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Publication numberUS5895850 A
Publication typeGrant
Application numberUS 08/716,328
PCT numberPCT/DE1995/000499
Publication dateApr 20, 1999
Filing dateApr 11, 1995
Priority dateApr 23, 1994
Fee statusPaid
Also published asDE4414237A1, DE19580372B4, WO1995029383A1
Publication number08716328, 716328, PCT/1995/499, PCT/DE/1995/000499, PCT/DE/1995/00499, PCT/DE/95/000499, PCT/DE/95/00499, PCT/DE1995/000499, PCT/DE1995/00499, PCT/DE1995000499, PCT/DE199500499, PCT/DE95/000499, PCT/DE95/00499, PCT/DE95000499, PCT/DE9500499, US 5895850 A, US 5895850A, US-A-5895850, US5895850 A, US5895850A
InventorsBurkhard Buestgens
Original AssigneeRobert Bosch Gmbh
Export CitationBiBTeX, EndNote, RefMan
External Links: USPTO, USPTO Assignment, Espacenet
Micromechanical resonator of a vibration gyrometer
US 5895850 A
Abstract
For a micromechanical resonator of a vibration gyrometer, the two resonating masses, which vibrate in phase opposition and are joined across a coupling region, are suspended by at least one suspension spring. The suspension springs are thereby designed to be soft in the direction of vibration and substantially harder in all other degrees of freedom. This allows the moment of rotation of the rate of rotation (absolute angular velocity) to be transferred to the resonating masses. Interference signals when measuring Coriolis forces are suppressed by means of subtraction. The resonator is patterned out of a semiconductor material and can be excited to vibrate in the electrostatic or electromagnetic field by means of suitable current supply leads.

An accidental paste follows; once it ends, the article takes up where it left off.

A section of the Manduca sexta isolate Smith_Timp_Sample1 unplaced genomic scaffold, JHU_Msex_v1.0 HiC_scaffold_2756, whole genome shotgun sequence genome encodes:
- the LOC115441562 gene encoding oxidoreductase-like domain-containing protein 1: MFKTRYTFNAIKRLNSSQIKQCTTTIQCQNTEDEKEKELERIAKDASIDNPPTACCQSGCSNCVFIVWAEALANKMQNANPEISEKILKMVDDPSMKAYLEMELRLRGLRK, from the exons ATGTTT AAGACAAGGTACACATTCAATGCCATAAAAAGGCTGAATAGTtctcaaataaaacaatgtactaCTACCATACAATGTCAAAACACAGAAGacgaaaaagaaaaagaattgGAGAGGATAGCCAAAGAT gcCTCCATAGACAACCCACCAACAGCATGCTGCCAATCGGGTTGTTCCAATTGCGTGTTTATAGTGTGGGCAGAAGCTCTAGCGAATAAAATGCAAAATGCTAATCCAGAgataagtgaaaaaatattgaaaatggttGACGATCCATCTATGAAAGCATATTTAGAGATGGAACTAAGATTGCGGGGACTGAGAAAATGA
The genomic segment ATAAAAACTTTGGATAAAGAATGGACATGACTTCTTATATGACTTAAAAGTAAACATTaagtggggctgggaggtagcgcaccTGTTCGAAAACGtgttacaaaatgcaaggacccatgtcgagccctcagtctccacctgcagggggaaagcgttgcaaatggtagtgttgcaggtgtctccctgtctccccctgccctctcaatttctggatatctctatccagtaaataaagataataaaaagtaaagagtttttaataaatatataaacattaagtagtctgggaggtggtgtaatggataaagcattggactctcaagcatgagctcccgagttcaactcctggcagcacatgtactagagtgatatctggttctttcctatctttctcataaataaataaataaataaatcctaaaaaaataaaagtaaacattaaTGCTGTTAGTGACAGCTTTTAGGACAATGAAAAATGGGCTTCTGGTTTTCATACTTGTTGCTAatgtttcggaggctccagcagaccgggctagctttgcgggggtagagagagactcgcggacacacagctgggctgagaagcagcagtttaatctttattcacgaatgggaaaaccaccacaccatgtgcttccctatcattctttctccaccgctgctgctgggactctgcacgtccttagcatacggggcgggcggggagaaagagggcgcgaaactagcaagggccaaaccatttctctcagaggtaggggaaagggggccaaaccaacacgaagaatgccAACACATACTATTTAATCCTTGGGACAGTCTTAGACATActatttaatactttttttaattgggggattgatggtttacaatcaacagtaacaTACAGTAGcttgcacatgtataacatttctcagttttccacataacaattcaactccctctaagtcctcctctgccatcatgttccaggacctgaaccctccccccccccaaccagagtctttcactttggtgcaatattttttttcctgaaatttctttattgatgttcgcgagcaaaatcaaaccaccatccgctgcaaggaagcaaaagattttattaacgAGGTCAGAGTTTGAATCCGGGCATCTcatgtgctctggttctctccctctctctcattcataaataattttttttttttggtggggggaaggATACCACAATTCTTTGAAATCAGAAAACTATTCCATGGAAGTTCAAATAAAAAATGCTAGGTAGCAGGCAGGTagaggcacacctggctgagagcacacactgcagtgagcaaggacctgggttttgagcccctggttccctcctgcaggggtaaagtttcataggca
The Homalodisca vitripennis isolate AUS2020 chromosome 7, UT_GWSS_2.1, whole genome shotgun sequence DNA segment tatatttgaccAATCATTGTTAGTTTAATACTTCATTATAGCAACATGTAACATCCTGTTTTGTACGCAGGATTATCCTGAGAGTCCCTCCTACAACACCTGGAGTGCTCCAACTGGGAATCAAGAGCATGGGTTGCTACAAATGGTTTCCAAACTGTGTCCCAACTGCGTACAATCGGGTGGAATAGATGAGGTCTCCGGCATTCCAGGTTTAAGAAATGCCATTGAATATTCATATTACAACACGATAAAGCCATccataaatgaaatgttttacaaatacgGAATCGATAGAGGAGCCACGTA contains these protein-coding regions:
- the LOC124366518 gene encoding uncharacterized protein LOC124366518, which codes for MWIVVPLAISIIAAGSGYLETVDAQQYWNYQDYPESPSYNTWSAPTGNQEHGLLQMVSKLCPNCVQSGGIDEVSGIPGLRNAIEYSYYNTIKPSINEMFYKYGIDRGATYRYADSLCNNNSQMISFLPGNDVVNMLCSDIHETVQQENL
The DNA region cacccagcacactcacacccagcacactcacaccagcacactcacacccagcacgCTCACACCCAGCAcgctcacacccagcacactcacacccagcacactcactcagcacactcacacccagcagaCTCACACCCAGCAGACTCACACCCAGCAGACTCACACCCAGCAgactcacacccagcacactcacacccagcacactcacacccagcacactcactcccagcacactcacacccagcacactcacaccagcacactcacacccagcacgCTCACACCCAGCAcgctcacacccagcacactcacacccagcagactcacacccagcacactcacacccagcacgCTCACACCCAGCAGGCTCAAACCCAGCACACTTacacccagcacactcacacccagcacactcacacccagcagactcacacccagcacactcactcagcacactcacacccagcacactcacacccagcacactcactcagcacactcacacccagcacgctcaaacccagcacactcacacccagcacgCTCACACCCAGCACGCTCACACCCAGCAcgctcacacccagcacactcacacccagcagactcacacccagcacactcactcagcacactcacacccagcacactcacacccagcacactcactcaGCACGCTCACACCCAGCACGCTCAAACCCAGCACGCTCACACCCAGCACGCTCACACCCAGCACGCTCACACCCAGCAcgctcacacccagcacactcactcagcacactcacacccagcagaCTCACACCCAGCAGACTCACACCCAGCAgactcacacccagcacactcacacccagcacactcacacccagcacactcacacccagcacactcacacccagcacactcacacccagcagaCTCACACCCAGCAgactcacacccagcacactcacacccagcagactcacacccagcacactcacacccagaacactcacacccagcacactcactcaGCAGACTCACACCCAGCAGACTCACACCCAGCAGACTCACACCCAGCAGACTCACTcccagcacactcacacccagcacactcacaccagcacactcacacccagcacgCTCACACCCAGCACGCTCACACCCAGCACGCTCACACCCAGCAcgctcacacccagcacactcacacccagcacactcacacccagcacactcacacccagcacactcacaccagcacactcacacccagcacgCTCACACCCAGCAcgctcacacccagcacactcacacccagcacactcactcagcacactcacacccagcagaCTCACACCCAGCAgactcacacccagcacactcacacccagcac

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Claims(8)
What is claimed is:
1. A micromechanical resonator of a vibration gyrometer for detecting a rate of rotation utilizing a Coriolis force, comprising:
a substrate;
first and second resonating masses vibrating in phase opposition in a preselected direction in a preselected plane;
first and second suspension springs coupled, on one end, to the substrate and, on the other end, to the first and second resonating masses, respectively, the first and second suspension springs being softer in the direction of vibration of the first and second resonating masses than in any other direction;
detecting elements measuring the Coriolis force which is induced on the first and second resonating masses in a further direction, the further direction being perpendicular to the direction of vibration; and
a coupling region mechanically coupling the first resonating mass to the second resonating mass, the coupling region including a coupling mass and at least one resonating spring.
2. The resonator according to claim 1, wherein the at least one resonating spring includes a first resonating spring coupled between the first resonating mass and the coupling mass, and a second resonating spring coupled between the second resonating mass and the coupling mass.
3. The resonator according to claim 1, wherein the first suspension spring is arranged parallel to the second suspension spring.
4. The resonator according to claim 1,
wherein the at least one resonating spring includes at least two resonating springs, and
wherein the coupling region is coupled to one of the first and second resonating masses via the at least two resonating springs.
5. The resonator according to claim 4, wherein the at least two resonating springs include:
a first pair of resonating springs coupled between the first resonating mass and the coupling mass, and
a second pair of resonating springs coupled between the second resonating mass and the coupling mass.
6. A micromechanical resonator of a vibration gyrometer for detecting a rate of rotation utilizing Coriolis forces, comprising: